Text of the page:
|Crew chiefs trade barbs as title race tightens|
|Written by Admin|
|Wednesday, 10 November 2010 07:16|
CHARLOTTE, N.C. (AP) -The animosity on pit road began five weeks ago, when Jimmie Johnson's team broke an unwritten code by selecting the stall right in front of Denny Hamlin.|
Championship contenders traditionally stay away from each other on pit road, and Hamlin crew chief Mike Ford was none too pleased by the lack of respect from Johnson crew chief Chad Knaus. Turnabout is fair play, though, and Ford repaid the slight last weekend at Texas Motor Speedway by selecting the pit stall in front of Johnson.
Then, when Johnson's pit crew struggled through some early stops that ultimately led to their benching, Ford couldn't help but wonder if the pressure of watching the flawless execution of Hamlin's crew a few feet away didn't play a part in their problems.
``You put the two pit crews toe-to-toe and those guys are going to make mistakes,'' Ford boasted after Hamlin's win Sunday at Texas pushed the No. 11 team past Johnson and into the points lead.
``We went beside them, and those guys faltered, and it made them panic and push to the point where they made changes.''
Knaus benched his crew midway through Sunday's race after Hendrick Motorsports teammate Jeff Gordon crashed, and his crew became available for the rest of the day. The swap became official this week when HMS said Gordon's crew would pit Johnson for the final two races in the Chase for the Sprint Cup championship, in which Johnson trails Hamlin by 33 points.
So, did Hamlin and Ford and the FedEx team really get inside the heads of Johnson's crew to the point they couldn't perform at Texas? And, will mind games and mental warfare play a factor in deciding this championship?
Veteran driver Jeff Burton thinks the issue is black and white and a sports psychologist isn't needed to decipher the performance issues.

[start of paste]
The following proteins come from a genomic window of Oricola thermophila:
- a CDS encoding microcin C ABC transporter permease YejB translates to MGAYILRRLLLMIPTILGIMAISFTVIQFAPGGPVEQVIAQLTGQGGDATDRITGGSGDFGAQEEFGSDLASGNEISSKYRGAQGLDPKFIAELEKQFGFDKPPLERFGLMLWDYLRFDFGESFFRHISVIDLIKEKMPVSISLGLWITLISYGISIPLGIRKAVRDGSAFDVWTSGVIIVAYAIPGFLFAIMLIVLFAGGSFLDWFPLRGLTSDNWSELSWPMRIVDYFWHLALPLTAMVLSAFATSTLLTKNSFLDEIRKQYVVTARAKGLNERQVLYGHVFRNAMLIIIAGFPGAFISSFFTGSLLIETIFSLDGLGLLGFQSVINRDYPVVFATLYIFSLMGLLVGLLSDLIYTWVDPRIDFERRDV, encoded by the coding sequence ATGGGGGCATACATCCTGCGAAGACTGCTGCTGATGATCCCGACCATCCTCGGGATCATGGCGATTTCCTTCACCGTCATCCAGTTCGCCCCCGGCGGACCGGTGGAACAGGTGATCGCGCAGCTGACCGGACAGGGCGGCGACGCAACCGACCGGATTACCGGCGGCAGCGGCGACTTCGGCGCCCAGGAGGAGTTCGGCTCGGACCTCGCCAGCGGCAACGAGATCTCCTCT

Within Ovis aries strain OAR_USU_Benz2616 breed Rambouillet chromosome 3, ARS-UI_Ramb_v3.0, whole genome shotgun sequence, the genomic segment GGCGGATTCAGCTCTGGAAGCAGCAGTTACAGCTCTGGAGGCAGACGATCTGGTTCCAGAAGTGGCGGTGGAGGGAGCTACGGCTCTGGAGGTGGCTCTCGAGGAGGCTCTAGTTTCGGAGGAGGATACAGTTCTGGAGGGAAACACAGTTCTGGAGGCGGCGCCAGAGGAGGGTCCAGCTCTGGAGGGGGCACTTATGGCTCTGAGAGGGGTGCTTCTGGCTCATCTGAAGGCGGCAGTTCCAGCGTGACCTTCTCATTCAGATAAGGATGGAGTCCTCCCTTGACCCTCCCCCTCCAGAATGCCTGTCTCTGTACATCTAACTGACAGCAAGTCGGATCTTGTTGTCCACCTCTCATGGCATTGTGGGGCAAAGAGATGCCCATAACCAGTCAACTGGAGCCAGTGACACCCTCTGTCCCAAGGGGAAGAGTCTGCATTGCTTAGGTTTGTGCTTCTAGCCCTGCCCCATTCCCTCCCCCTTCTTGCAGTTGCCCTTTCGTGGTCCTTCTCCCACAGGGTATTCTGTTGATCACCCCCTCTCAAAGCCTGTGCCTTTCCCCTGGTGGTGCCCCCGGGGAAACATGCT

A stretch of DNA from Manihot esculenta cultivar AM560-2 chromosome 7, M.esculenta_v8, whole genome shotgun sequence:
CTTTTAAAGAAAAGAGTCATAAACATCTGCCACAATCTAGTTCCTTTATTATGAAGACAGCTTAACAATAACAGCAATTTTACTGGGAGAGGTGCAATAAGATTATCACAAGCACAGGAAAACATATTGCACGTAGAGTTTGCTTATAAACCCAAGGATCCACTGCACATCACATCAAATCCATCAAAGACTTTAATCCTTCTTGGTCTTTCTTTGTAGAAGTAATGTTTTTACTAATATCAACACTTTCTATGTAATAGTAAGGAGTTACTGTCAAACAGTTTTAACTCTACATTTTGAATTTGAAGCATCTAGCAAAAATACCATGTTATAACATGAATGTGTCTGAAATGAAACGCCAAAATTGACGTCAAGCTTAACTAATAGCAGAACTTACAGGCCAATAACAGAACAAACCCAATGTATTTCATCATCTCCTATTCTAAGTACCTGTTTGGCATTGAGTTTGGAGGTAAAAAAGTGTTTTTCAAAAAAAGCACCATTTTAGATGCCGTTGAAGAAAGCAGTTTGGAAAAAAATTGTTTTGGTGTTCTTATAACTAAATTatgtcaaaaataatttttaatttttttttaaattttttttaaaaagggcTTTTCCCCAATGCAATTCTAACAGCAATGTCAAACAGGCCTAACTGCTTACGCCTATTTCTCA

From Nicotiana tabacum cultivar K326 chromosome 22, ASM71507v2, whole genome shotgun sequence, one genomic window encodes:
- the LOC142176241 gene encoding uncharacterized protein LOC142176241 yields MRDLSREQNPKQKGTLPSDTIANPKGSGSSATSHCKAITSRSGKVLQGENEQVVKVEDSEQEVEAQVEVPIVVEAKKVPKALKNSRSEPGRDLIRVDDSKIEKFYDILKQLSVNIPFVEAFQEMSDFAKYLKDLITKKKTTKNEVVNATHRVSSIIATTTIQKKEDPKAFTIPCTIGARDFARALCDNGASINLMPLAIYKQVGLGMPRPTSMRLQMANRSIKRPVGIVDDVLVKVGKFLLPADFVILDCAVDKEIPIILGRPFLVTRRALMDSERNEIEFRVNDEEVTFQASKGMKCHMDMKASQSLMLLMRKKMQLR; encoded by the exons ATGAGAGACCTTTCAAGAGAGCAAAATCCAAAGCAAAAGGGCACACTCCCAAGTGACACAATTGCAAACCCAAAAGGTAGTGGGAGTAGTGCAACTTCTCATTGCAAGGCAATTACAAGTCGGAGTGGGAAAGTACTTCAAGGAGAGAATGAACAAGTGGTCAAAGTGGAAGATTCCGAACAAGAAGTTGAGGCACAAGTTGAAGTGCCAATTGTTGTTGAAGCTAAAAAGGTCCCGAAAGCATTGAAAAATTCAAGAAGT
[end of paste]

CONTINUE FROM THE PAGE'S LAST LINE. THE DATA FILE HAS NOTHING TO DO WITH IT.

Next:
``I think a lot of people take a lot of credit for things that perhaps were just coincidence,'' Burton said. ``But the 48 has not had typical 48 pit stops for a large part of the year. This wasn't the first race they've had a problem. If this was the first race they've had a problem then maybe (Ford) could make that case.
``But this isn't the first race they haven't been as good as you would expect them to be.''
The fact is, of the three championship contenders, it's widely believed that Johnson's pit crew has been the weakest even though he's the four-time defending champion. Through attrition, promotion or being lured away by other teams, the core seven over-the-wall guys has changed from Johnson's first championship to the group that was benched Sunday.
Still, it took 34 races for Knaus to make a change, and when he did in the middle of the race, Ford viewed it as a ``desperation move.''
Knaus pleaded ignorance on the slight - ``my plate's been pretty full,'' he said - but denied Ford's claim that his team is better than the four-time defending champion's.
``I don't know that they're a better team by any means,'' Knaus said. ``It's funny that they're more worried about us than worried about themselves. I think I would be worried about focusing on that 11 car instead of the 48. ``
That line of thinking has helped Johnson to his four titles. Not since losing to Tony Stewart in 2005 has Johnson worried about the competition, focusing instead on what he and the No. 48 team have to achieve each week.
It's hard to tell if Hamlin's group is subscribing to that theory. While the words flying back and forth between each team would seem to indicate a level of gamesmanship not seen in NASCAR in over a decade, both teams denied being worried about the other.
Knaus dismissed Ford's notion that the crew swap was done because it's more important for Hendrick to win as a company than as an individual team.
``Obviously, that's not a very good team over there then. If we start to think about the individuals here, we don't operate as a team. Especially in this building, we're thick as thieves,'' Knaus said about the shop that both Johnson's and Gordon's teams work from.
Ford insisted his assessments aren't a bid to mess with the champions.
``Mind games only work if you let them,'' Ford said. ``And if you get all caught up trying to mess with people, you lose sight of what you are supposed to be doing.''
With two races to go - including Phoenix, where Johnson has won four of the last six races - it's clear both teams are looking for every edge they can find.
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